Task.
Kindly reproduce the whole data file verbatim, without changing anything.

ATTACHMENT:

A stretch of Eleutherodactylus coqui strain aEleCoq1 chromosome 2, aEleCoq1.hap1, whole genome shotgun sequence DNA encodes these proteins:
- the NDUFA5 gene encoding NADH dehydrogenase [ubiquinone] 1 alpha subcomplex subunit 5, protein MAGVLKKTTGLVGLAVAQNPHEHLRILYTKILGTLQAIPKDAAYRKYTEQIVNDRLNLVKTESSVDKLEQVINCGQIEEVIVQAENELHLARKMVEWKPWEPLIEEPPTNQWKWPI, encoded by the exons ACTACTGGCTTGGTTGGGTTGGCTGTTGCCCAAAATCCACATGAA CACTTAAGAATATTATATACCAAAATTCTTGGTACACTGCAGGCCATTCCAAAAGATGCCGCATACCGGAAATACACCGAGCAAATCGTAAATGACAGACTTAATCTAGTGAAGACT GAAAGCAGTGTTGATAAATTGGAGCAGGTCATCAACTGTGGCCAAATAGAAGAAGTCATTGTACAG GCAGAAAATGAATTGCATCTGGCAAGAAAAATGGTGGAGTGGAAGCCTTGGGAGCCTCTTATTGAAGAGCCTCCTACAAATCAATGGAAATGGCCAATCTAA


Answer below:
A stretch of Eleutherodactylus coqui strain aEleCoq1 chromosome 2, aEleCoq1.hap1, whole genome shotgun sequence DNA encodes these proteins:
- the NDUFA5 gene encoding NADH dehydrogenase [ubiquinone] 1 alpha subcomplex subunit 5, protein MAGVLKKTTGLVGLAVAQNPHEHLRILYTKILGTLQAIPKDAAYRKYTEQIVNDRLNLVKTESSVDKLEQVINCGQIEEVIVQAENELHLARKMVEWKPWEPLIEEPPTNQWKWPI, encoded by the exons ACTACTGGCTTGGTTGGGTTGGCTGTTGCCCAAAATCCACATGAA CACTTAAGAATATTATATACCAAAATTCTTGGTACACTGCAGGCCATTCCAAAAGATGCCGCATACCGGAAATACACCGAGCAAATCGTAAATGACAGACTTAATCTAGTGAAGACT GAAAGCAGTGTTGATAAATTGGAGCAGGTCATCAACTGTGGCCAAATAGAAGAAGTCATTGTACAG GCAGAAAATGAATTGCATCTGGCAAGAAAAATGGTGGAGTGGAAGCCTTGGGAGCCTCTTATTGAAGAGCCTCCTACAAATCAATGGAAATGGCCAATCTAA